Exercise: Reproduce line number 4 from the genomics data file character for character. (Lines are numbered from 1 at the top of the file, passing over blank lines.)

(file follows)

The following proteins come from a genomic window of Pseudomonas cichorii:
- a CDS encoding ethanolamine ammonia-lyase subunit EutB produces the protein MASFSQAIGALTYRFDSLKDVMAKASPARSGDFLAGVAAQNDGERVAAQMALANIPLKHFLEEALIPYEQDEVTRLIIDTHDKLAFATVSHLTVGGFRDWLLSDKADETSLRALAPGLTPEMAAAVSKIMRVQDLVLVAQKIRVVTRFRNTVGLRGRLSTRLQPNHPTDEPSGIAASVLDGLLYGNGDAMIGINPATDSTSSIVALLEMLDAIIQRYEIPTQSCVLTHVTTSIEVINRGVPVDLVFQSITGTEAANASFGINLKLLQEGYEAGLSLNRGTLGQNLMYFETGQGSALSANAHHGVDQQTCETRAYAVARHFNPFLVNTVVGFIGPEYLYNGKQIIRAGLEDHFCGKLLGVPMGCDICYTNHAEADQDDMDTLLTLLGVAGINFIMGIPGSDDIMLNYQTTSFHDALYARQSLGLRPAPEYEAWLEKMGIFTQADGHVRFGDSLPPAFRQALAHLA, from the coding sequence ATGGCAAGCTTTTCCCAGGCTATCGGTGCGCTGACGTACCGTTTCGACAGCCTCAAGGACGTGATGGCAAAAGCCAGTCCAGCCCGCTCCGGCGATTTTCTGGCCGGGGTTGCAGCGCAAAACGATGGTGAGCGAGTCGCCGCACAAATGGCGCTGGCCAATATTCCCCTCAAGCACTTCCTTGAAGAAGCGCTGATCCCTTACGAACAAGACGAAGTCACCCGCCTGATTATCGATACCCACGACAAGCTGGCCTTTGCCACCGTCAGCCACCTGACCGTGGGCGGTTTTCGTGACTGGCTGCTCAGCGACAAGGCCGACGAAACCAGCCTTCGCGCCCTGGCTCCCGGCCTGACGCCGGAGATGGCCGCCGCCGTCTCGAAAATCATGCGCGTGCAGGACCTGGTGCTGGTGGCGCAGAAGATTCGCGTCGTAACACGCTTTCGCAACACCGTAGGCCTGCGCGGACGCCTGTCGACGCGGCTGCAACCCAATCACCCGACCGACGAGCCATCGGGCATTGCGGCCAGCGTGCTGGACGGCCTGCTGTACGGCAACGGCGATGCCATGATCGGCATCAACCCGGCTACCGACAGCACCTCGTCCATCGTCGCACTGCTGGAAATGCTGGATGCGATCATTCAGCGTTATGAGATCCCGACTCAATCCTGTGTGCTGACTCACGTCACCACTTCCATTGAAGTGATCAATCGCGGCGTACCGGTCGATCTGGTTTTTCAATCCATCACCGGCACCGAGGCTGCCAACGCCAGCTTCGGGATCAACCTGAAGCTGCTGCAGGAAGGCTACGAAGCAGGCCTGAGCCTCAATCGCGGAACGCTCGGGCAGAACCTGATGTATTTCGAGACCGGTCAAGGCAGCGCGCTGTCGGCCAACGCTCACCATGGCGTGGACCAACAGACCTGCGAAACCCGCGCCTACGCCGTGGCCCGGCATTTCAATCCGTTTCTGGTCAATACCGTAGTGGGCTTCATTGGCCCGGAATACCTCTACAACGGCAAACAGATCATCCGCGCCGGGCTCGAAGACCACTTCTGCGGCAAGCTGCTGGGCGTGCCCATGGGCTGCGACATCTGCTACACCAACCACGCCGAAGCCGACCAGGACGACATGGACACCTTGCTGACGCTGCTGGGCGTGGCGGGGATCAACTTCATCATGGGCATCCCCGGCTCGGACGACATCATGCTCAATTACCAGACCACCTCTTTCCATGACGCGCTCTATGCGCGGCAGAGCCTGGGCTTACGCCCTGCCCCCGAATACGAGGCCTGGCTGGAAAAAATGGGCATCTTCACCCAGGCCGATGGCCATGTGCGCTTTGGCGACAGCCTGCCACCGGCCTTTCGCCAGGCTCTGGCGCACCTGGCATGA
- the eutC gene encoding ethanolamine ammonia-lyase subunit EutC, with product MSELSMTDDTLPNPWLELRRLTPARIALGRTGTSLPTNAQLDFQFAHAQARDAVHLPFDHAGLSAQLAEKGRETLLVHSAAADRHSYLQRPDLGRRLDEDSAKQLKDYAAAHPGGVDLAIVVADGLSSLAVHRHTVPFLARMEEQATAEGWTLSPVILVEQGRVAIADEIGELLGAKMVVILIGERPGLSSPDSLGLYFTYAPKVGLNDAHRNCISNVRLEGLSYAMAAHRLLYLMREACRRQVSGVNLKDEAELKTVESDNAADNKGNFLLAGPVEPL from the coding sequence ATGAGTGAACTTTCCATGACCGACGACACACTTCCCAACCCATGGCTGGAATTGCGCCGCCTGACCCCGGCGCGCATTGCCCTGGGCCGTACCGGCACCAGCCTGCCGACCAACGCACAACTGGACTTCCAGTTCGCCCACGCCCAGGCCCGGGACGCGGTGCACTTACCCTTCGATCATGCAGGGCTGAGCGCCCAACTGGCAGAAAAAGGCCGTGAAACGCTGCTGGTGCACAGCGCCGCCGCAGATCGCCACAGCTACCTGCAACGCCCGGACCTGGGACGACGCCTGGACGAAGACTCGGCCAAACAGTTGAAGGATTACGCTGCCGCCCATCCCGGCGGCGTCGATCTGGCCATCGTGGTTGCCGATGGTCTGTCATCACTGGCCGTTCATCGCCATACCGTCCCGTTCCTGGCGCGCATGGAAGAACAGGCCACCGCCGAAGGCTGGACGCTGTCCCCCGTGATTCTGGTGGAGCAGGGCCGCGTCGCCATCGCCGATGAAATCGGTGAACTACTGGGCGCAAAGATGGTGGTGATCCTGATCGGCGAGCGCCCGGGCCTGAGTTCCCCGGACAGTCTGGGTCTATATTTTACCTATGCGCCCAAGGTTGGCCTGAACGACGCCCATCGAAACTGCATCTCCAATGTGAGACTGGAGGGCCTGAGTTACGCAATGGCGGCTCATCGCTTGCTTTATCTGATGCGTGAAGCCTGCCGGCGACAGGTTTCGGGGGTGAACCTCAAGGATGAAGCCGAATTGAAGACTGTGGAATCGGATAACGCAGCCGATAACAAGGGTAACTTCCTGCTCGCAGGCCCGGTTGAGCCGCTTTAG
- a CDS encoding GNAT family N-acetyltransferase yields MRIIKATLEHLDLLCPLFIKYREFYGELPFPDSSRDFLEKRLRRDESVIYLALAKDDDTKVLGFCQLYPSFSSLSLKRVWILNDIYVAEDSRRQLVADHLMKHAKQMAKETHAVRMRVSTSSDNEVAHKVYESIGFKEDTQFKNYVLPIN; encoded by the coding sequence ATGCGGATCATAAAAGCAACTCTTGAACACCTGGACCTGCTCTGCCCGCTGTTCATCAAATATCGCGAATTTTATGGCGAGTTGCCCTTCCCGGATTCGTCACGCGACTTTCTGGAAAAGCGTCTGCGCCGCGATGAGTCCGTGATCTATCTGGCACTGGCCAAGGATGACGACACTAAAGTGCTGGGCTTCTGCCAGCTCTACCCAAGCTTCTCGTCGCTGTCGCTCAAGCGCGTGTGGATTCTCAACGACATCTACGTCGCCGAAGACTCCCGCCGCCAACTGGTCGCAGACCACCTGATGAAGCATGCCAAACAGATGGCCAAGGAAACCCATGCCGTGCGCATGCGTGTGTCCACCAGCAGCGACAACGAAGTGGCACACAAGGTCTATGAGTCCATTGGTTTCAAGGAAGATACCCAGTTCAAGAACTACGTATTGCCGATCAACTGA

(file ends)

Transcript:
- a CDS encoding GNAT family N-acetyltransferase yields MRIIKATLEHLDLLCPLFIKYREFYGELPFPDSSRDFLEKRLRRDESVIYLALAKDDDTKVLGFCQLYPSFSSLSLKRVWILNDIYVAEDSRRQLVADHLMKHAKQMAKETHAVRMRVSTSSDNEVAHKVYESIGFKEDTQFKNYVLPIN; encoded by the coding sequence ATGCGGATCATAAAAGCAACTCTTGAACACCTGGACCTGCTCTGCCCGCTGTTCATCAAATATCGCGAATTTTATGGCGAGTTGCCCTTCCCGGATTCGTCACGCGACTTTCTGGAAAAGCGTCTGCGCCGCGATGAGTCCGTGATCTATCTGGCACTGGCCAAGGATGACGACACTAAAGTGCTGGGCTTCTGCCAGCTCTACCCAAGCTTCTCGTCGCTGTCGCTCAAGCGCGTGTGGATTCTCAACGACATCTACGTCGCCGAAGACTCCCGCCGCCAACTGGTCGCAGACCACCTGATGAAGCATGCCAAACAGATGGCCAAGGAAACCCATGCCGTGCGCATGCGTGTGTCCACCAGCAGCGACAACGAAGTGGCACACAAGGTCTATGAGTCCATTGGTTTCAAGGAAGATACCCAGTTCAAGAACTACGTATTGCCGATCAACTGA